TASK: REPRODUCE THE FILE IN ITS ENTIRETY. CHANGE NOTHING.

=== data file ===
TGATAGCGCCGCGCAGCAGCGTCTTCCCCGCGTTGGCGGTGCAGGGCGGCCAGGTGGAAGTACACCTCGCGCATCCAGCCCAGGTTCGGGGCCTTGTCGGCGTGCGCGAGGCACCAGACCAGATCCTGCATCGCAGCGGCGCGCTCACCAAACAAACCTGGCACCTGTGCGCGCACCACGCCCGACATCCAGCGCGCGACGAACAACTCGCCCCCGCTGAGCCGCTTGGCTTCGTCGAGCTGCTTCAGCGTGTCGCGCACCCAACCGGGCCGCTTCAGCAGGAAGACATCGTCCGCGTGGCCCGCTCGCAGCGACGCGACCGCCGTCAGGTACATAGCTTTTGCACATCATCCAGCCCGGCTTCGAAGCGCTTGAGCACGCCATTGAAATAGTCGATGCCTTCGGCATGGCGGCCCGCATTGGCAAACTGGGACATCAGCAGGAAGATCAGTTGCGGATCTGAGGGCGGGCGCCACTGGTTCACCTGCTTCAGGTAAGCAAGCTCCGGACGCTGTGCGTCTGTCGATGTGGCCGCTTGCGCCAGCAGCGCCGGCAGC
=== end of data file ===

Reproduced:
TGATAGCGCCGCGCAGCAGCGTCTTCCCCGCGTTGGCGGTGCAGGGCGGCCAGGTGGAAGTACACCTCGCGCATCCAGCCCAGGTTCGGGGCCTTGTCGGCGTGCGCGAGGCACCAGACCAGATCCTGCATCGCAGCGGCGCGCTCACCAAACAAACCTGGCACCTGTGCGCGCACCACGCCCGACATCCAGCGCGCGACGAACAACTCGCCCCCGCTGAGCCGCTTGGCTTCGTCGAGCTGCTTCAGCGTGTCGCGCACCCAACCGGGCCGCTTCAGCAGGAAGACATCGTCCGCGTGGCCCGCTCGCAGCGACGCGACCGCCGTCAGGTACATAGCTTTTGCACATCATCCAGCCCGGCTTCGAAGCGCTTGAGCACGCCATTGAAATAGTCGATGCCTTCGGCATGGCGGCCCGCATTGGCAAACTGGGACATCAGCAGGAAGATCAGTTGCGGATCTGAGGGCGGGCGCCACTGGTTCACCTGCTTCAGGTAAGCAAGCTCCGGACGCTGTGCGTCTGTCGATGTGGCCGCTTGCGCCAGCAGCGCCGGCAGC